There’s an adage often found on decorative signs and other accessories that reads, “Be nice to your kids; they will choose your nursing home.”
The saying rather drives home the best and the worst aspects about planning for old age. Many retirees will tell you that their most fervent wish is to have a good relationship with family members, but that’s not always easy to do. However, research shows that elders who are more socially involved with family members are more likely to live longer and have a stronger immune system, positive mental health and a higher level of cognitive function than those who do not.1
It’s also worth noting that most people today would prefer to “age in place” in their own homes. To do so, you may need either very patient and attentive children or a sizable nest egg to pay professionals who will take care of you as well as family (or better). We can’t do much about the disposition of family members, but we can help you plan for the possibility of increased health care expenses or the need for caregiving in retirement. Please give us a call to schedule a meeting.
For those who live in three-bedroom houses, for example, and want to age in place, there may be a couple of different ideas. The first is that the home may be too large for an elderly person — particularly one who needs daily assistance — to maintain in the long term. However, there is also room for family, friends or even caregivers to live with you, allowing for the constant care you need in your own home.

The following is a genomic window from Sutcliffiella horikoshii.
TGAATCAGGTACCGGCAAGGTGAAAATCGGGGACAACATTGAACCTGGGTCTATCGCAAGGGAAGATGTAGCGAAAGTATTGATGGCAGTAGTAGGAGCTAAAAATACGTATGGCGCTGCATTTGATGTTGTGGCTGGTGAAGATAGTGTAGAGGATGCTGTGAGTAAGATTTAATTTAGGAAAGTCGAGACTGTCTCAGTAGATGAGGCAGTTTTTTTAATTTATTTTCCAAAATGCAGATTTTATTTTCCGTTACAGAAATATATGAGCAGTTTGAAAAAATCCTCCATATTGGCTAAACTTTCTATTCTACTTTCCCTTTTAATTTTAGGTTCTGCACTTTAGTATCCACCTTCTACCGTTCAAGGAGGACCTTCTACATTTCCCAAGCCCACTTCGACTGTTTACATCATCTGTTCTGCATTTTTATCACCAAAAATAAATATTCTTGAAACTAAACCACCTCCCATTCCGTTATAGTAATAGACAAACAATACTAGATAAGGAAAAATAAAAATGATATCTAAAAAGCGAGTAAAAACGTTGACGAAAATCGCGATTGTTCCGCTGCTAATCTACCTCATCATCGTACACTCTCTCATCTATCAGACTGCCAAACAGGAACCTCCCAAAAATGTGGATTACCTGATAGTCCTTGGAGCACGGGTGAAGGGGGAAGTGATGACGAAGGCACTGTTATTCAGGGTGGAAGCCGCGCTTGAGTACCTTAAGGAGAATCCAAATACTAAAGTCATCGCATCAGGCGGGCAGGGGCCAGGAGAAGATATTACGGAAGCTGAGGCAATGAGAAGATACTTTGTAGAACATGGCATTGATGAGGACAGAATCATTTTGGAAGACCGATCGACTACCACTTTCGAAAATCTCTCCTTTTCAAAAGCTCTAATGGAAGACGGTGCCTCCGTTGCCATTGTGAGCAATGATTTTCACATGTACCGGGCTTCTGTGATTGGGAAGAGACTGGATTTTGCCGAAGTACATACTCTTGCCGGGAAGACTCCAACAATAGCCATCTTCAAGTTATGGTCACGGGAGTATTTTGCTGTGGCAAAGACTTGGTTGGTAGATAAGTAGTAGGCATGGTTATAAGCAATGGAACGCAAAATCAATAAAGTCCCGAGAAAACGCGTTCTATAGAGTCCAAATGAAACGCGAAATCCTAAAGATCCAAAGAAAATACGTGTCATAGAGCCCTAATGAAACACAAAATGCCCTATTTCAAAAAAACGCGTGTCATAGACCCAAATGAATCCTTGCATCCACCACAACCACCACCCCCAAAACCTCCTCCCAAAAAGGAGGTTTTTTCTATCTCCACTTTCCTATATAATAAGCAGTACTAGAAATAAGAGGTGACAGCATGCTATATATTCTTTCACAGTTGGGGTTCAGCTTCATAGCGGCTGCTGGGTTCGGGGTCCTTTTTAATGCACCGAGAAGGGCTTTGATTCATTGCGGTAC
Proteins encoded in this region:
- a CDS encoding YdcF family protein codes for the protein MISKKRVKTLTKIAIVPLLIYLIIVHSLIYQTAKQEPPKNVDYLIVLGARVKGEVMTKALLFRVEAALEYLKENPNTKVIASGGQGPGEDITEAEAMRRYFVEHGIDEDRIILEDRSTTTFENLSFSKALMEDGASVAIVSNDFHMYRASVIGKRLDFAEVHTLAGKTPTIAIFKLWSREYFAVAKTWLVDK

High net worth retirees may have ample financial resources to pay for long-term care if needed, whereas low-asset retirees may be eligible for Medicaid long-term services and supports or subsidized housing. It’s middle-class retirees who are most likely to feel the pinch when it comes to the expense of paying for in-home care. That’s no small demographic — in fewer than 10 years, there will be more than 14 million middle-income seniors in the U.S. Two-thirds of these will suffer from three or more chronic health conditions, more than half will find it difficult to walk independently, and one in five will require significant care for their most basic daily living needs.2
Many who land in the middle-income category may feel they can rely on family members for their care. However, long-term caregiving takes its toll. What might start out as a daughter dropping by regularly and taking her mom to doctor’s appointments can soon morph into responding to daily needs, dropping everything for minor emergencies and spending all of her free time addressing parent needs instead of those of her own, her employer or even her own family. If this responsibility is not shared among siblings, community resources and hired help, the role of caregiver can take a mental and physical toll and turn into resentment toward the elderly person as well as the available people who do not assist.3
Knowing when to begin planning for long-term care is important. It’s typically recommended to begin planning in your 50s and communicate your wishes for long-term care with your family members.4
Even today’s young adults need to look ahead at their caregiving options in old age. More people are choosing not to marry, and more than one in four (28.4%) households today are composed of just one person — more than twice the number (13.1%) in 1960.5
In other words, without a partner and/or children, a well-thought-out caregiving strategy may be your best option to allow you to age in place.